The Chinese government is reportedly prepping to ditch Microsoft Windows in all government offices within the next three years. According to FT, the country is planning to make the transition as part of its plans to stop using all foreign hardware and software in government departments in the future.
The latest salvo in an escalating trade war between the US and China follows a recent decision from the US government to blacklist a number of Chinese AI firms, including many that specialize in facial recognition software. In total, 20 Chinese public security bureaus and eight companies, including the video surveillance firm, Hikvision, and facial recognition firms, SenseTime and Megvii, were added to the US blacklist back in October.
According to the publication, the new policy, dubbed 3-5-2, will see the Chinese government replace 30 percent of its Windows PCs in 2020, 50 percent in 2021 and 20 percent in 2022. The move could hit not only Microsoft, but also other major US tech firms, including Dell and HP, all of whom count the Chinese government among their largest enterprise customers.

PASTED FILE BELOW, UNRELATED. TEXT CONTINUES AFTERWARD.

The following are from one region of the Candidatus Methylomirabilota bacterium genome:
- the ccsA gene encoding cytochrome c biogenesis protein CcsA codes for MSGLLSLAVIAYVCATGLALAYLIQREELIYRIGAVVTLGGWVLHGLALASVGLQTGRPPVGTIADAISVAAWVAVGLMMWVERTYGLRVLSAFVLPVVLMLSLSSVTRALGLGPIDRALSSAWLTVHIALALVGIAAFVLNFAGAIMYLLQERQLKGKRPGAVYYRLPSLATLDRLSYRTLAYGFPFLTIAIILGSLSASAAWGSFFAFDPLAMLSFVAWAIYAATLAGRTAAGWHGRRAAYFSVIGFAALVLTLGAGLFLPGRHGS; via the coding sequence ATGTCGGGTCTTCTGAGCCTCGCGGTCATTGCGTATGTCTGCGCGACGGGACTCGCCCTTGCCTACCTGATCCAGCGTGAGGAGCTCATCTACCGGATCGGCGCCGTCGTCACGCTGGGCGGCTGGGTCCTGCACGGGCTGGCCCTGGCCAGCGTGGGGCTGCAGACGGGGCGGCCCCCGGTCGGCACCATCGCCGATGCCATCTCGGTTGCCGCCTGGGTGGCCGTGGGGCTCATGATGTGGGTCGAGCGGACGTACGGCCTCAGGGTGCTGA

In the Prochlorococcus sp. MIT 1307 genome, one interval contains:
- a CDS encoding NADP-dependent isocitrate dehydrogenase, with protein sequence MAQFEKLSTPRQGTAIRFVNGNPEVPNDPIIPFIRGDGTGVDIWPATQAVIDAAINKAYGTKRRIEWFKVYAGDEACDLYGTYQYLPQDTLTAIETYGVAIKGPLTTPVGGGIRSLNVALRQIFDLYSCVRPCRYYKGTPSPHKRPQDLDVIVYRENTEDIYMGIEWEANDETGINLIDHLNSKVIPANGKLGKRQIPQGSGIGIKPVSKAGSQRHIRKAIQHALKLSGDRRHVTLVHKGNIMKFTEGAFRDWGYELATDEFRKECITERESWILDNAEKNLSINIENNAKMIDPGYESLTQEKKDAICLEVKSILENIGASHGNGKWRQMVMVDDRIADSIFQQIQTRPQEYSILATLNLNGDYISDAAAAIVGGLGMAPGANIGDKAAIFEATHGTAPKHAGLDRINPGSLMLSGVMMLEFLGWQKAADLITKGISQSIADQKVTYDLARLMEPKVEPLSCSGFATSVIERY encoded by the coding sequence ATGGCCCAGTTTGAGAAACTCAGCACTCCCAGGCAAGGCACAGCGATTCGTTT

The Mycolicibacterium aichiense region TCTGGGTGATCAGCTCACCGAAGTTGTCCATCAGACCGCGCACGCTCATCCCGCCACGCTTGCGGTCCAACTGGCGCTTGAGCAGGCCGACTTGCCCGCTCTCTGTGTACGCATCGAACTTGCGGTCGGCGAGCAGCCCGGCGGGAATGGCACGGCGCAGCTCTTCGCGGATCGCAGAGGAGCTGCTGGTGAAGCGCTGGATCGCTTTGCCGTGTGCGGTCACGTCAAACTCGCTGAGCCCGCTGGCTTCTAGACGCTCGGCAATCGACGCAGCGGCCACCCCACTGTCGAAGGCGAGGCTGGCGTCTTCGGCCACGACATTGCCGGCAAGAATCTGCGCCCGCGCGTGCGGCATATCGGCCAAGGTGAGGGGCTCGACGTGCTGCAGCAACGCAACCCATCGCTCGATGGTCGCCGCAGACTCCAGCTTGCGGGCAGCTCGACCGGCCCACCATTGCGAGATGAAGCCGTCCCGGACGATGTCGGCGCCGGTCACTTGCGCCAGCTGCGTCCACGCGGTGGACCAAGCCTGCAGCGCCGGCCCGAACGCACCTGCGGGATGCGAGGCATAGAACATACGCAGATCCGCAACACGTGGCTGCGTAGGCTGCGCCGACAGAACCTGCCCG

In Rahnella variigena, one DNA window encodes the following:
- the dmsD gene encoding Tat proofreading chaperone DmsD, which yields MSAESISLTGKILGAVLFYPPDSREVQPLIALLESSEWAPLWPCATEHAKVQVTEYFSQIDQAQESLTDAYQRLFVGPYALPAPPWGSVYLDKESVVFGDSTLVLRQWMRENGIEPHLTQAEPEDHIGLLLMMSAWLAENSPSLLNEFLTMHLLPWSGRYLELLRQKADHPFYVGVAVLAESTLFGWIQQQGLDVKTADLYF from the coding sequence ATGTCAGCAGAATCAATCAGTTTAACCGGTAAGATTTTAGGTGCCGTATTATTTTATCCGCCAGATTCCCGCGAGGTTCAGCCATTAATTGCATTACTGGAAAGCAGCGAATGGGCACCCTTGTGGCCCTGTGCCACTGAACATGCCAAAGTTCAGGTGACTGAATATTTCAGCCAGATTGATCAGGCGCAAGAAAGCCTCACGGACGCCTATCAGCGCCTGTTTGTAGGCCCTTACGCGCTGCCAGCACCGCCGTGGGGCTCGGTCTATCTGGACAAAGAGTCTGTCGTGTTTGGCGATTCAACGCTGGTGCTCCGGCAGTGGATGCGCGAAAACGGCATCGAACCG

The report, which cited a research note from brokerage firm China Securities, claims that 20 million to 30 million pieces of foreign hardware equipment will have to be replaced in China because of the latest directive, which is said to have been issued by the Chinese Communist party’s Central Office earlier this year. While the policy is yet to be officially announced, FT says it has been corroborated by two separate cyber-security companies in the country, who said that they’ve also been intimated of the plan by their government clients.